Sickle Cell Awareness Month: Experts AvailableAs Sickle Cell Awareness Month approaches, St. Jude Children’s Research Hospital has experts available to discuss the sickle cell disease in children and adolescents, trait testing as well as transition programs that guide teen patients to the world of adult care. St. Jude faculty and staff are some of the most respected, credible and highly regarded sources in the world.
About St. Jude Sickle Cell Research and TreatmentWhile St. Jude is largely known for its work in pediatric cancer, the research and treatment of sickle cell disease has been entwined in the institution’s mission since its opening. Today, St. Jude treats more than 800 children a year with sickle cell disease. The disease can trigger episodes of extreme pain and cause life-threatening complications that range from organ damage and stroke to a pneumonia-like illness known as acute chest syndrome.
The only cure for sickle cell disease is bone marrow transplant; in 1983, St. Jude doctors were the first to make that discovery. Bone marrow transplant is not an easy remedy, and it has complications and limitations. That is why work continues at St. Jude to develop alternate approaches for treatment of children with sickle cell disease. Ongoing work by St. Jude seeks to understand how treatment with a drug called hydroxyurea can help children with the blood disorder. Hydroxyurea is an inexpensive and easy-to-administer drug routinely used to treat adults with sickle cell anemia. St. Jude led the recently concluded six-year study, called Baby HUG, that showed the drug is safe and effective for use in infants and toddlers with the disease. The multicenter trial was the largest trial of hydroxyurea in such young patients. A follow-up to the Baby HUG trial is now underway.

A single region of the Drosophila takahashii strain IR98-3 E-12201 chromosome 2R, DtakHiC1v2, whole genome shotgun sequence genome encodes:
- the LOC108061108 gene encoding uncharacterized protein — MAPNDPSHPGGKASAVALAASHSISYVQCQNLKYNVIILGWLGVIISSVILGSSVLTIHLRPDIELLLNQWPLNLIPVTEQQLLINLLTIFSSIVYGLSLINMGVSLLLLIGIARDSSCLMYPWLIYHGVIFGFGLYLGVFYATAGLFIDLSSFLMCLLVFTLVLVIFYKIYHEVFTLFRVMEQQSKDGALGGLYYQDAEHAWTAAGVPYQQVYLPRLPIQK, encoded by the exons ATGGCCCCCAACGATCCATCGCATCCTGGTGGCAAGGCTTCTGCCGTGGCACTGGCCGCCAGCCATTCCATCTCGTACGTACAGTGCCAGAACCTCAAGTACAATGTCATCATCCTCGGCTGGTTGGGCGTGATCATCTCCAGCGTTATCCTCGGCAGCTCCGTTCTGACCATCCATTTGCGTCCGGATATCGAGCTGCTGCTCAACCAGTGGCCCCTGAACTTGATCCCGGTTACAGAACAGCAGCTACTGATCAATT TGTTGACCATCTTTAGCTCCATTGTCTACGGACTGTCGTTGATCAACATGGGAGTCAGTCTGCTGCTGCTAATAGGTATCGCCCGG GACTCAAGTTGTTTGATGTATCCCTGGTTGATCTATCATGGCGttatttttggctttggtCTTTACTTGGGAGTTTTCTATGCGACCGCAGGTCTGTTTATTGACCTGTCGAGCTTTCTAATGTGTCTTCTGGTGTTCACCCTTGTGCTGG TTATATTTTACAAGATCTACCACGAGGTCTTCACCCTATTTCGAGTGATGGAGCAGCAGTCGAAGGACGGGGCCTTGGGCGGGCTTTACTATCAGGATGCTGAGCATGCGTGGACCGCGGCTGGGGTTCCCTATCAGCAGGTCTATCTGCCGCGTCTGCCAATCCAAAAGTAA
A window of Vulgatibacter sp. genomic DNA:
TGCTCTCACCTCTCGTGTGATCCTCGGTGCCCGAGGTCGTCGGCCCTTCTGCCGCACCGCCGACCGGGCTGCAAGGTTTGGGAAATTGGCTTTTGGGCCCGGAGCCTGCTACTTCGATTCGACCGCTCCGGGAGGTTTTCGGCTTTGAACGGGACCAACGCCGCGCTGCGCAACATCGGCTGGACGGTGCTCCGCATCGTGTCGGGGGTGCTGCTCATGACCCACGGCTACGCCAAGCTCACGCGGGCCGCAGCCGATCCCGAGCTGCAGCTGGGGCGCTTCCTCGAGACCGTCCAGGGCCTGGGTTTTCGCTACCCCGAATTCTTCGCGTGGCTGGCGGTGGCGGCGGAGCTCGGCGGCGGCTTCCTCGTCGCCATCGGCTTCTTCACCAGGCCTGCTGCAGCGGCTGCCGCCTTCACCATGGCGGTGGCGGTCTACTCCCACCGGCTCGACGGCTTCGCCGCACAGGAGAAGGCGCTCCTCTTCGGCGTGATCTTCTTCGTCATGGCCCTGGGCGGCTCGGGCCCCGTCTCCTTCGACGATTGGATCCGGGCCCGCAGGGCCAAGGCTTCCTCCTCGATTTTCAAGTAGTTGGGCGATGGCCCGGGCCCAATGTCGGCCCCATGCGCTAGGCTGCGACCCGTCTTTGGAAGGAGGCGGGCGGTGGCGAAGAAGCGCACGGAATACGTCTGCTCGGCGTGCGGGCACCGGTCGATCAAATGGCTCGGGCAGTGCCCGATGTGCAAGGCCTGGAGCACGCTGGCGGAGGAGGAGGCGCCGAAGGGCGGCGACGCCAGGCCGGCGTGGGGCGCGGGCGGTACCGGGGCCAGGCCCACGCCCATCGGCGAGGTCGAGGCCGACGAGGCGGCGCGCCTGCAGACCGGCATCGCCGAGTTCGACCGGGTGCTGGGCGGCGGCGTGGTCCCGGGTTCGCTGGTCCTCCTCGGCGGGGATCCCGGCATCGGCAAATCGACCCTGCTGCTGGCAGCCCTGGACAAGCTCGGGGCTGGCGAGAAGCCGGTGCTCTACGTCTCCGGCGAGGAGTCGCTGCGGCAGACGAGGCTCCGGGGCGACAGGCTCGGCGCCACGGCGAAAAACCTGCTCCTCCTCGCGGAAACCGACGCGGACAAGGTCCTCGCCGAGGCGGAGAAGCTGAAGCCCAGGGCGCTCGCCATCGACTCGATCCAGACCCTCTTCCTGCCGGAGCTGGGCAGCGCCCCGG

A new program at St. Jude is helping teens with sickle cell disease transition to adult care. Using a curriculum developed by the St. Jude Hematology department, social workers, physician assistants, academic coordinators, psychologists and nurses make up a patients’ transition team, gradually helping shift medical responsibility from the parents to the patient. These lessons are critically important because while sickle cell rarely kills children — among whom the survival rate is 95-98 percent—the mortality rate alarmingly rises during early adulthood. Since implementing the program, the percentage of patients moving from St. Jude to adult care facilities have increased from less than 15 percent to more than 75 percent.
Experts AvailableWinfred Wang, M.D., a member of the Department of Hematology at St. Jude, has devoted much of his career to finding better treatments for sickle cell disease. Principal investigator of the Baby HUG trial, he is leading a follow-up study to better understand hydroxyurea’s effects. Wang earned a medical degree from the University of Chicago and joined St. Jude in 1979.
Jane Hankins, M.D., is the medical director of the St. Jude-Methodist Sickle Cell Disease Transition Clinic, a program that helps adolescents understand and be responsible for their care as they age. She is also an associate member of the Department of Hematology at St. Jude. Hankins’ research focus includes decision-making in sickle cell disease; new therapeutic approaches in sickle cell disease; long-term effects of hydroxyurea in sickle cell patients and iron overload. Hankins earned a medical degree from Federal University of Rio de Janeiro, Brazil. She joined St. Jude in 2001.